Introducing “Beefeaters Anonymous,” Joey Sweeney’s Weeklong #PhillyVegPledge Weblog

Hello, old friend! Welcome back to Phoodie! We’ve been dormant for a minute, but join us this week as our publisher Joey Sweeney takes part in the #PhillyVegPledge and shares his experiences, observations and recipes.


Part I: Sunday

My grandfather drove a truck for Diamond Beef Co., and as such, indoctrinated us all into his own particularities regarding the consumption of meat. Later in life, he also owned a Fishtown bar called The Shrimp Boat, which would open at 8am; the place still stands under the name The Starboard Side. (It quite proudly refuses to be gentrified.) Taken altogether, it feels fair to say that much of Paul Tuno’s attitudes towards hospitality (everyone is welcome, always), meat (abhor fat at the table, but use everything) and fish (he was, as you may guess, something of a shrimp obsessive) have filtered straight into the present day both for myself and the rest of our clan.

Paul knew how to butcher, Paul knew how to have a good time, Paul didn’t suffer fools. He shouted at the TV news, he’d laugh at a dirty joke until he wheezed, he was a sentimental bastard who’d cry at a perfect tune. He spent the last twenty years of his life shirtless and in a pair of denim cutoffs, and yet his hair was impeccably slicked back every time I saw him. There are times, sitting at the kitchen table, when I feel like I might be more like him than anyone else who raised me. I often consider adopting his signature eccentricity (other than the decades of shirtless jorts wardrobe): Drinking Milwaukee’s Best in a small beer glass with table pepper sprinkled on top. It kept the head that way.

All of this by way of saying that there were no vegetarians in my family. There was no moral objection to this (or any other lifestyle or religion, that I can recall) in the main of our thinking, but meat was so tied up with who we were, and how we got together, that it simply wasn’t something anyone would ever consider. My grandmother’s pasta fagiole, made with pork bone, simmering for hours; her signature roast beef, the cut and marbling always just so; the Easter ham. Even as a teenager in the ’80s enormously under the spell of Morrrissey, I could never quite cotton to vegetarianism, though its vogue would rise steadily throughout my lifetime. Morrissey says lots of things, I remember thinking. It’s not like you have to do any of them.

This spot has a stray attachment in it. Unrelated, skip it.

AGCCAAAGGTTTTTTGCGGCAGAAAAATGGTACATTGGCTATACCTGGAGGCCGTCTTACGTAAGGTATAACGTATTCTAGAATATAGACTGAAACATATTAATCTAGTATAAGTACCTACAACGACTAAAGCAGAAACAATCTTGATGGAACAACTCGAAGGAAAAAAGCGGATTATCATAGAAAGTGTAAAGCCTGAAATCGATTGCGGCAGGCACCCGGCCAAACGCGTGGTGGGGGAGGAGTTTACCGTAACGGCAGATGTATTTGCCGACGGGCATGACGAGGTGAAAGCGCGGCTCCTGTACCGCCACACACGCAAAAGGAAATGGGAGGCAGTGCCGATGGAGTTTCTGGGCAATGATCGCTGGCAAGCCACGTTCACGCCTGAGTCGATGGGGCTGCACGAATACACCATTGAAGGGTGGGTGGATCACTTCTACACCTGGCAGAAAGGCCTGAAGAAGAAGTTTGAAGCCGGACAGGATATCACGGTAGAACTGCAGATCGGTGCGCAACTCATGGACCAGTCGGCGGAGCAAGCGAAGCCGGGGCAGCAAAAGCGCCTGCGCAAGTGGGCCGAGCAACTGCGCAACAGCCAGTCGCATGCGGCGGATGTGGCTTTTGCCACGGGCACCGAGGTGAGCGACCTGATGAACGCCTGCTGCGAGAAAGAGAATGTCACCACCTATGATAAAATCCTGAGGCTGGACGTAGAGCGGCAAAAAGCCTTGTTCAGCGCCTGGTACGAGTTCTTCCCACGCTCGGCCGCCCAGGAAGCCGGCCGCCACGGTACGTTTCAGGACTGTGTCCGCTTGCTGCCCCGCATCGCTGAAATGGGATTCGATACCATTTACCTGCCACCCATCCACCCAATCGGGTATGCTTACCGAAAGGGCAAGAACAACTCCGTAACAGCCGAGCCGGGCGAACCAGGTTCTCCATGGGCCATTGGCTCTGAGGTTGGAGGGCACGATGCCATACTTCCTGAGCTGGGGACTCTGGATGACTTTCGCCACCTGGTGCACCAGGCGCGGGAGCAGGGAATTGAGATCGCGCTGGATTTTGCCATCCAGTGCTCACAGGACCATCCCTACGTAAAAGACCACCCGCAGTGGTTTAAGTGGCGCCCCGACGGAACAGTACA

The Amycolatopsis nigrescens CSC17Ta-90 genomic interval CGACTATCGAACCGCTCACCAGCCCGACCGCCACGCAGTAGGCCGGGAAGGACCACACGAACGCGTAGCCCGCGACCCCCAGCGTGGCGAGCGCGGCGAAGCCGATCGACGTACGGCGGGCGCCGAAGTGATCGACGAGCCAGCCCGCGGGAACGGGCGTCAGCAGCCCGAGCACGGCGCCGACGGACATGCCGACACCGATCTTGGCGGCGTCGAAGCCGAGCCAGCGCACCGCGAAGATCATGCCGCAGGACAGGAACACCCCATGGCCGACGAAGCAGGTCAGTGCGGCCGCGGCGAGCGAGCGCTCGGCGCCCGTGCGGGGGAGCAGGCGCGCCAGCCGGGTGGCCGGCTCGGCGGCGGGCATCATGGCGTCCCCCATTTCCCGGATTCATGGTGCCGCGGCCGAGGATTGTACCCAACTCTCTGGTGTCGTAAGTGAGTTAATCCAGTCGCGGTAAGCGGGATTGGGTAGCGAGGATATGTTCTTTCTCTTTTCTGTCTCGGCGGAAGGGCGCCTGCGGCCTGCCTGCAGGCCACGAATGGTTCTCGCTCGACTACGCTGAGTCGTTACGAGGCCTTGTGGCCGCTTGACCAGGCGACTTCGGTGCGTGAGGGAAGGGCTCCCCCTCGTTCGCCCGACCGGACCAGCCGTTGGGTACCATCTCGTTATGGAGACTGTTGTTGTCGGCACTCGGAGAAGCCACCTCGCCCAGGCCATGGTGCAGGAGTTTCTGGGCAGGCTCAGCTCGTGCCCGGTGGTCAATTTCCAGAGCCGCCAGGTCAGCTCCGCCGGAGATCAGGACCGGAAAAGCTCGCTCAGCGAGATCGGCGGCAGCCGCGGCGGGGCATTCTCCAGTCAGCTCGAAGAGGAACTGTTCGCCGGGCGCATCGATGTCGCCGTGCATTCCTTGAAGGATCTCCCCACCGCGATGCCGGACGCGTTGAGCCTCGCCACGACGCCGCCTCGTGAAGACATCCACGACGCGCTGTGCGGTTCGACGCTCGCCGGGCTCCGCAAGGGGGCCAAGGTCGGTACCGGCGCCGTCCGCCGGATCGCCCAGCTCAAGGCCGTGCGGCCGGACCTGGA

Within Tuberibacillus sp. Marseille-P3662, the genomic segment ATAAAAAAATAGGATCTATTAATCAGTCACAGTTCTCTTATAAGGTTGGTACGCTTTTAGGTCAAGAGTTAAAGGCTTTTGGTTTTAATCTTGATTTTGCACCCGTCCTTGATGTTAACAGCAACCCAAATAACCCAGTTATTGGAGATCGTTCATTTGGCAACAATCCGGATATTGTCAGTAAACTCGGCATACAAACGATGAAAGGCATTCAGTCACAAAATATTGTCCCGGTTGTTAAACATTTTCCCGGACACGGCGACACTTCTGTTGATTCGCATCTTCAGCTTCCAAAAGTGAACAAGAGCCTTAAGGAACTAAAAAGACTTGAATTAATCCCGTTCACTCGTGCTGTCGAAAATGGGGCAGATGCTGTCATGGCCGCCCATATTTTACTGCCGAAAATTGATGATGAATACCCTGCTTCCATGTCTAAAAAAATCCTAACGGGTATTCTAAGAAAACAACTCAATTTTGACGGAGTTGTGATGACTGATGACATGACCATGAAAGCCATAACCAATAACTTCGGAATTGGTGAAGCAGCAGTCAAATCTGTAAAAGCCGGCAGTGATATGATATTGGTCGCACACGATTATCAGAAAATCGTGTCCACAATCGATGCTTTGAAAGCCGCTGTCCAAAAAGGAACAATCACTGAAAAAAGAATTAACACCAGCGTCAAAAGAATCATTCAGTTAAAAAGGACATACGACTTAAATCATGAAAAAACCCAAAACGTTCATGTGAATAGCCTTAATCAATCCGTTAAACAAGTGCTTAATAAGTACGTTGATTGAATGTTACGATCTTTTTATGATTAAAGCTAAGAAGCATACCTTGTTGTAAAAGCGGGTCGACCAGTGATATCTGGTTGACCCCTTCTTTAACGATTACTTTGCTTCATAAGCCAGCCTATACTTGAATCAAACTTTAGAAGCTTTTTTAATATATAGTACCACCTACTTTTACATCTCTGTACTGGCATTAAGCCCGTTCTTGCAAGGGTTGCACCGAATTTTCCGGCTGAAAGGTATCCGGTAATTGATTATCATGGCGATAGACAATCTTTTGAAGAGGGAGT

On the other hand, I have gotten older. I have treated my body like I’ll be able to swap it out for a new one. Today, for brunch, I had bacon. Just bacon. And not a little bit of bacon. Like a half pound of bacon. And a Coke. Don’t get me wrong, I’ll eat plenty of other things — quite a few of them healthy, even, and I certainly do not object to many, many meat-free dishes — but basically, I live my life like the guest of honor at a children’s birthday party. I eat whatever I want, whenever I want. But the center cannot hold. A persistent belly holds my figure at bay. My face bears the pudge of excess. A bottle of unopened blood pressure meds has sat on my sink threateningly for months now. Even my colon, I imagine, thinks I’m an asshole at this point.

Getting my #PhillyVegPledge menus together! Gonna be a fun week.

A photo posted by Joey Sweeney (@jojosweeney) on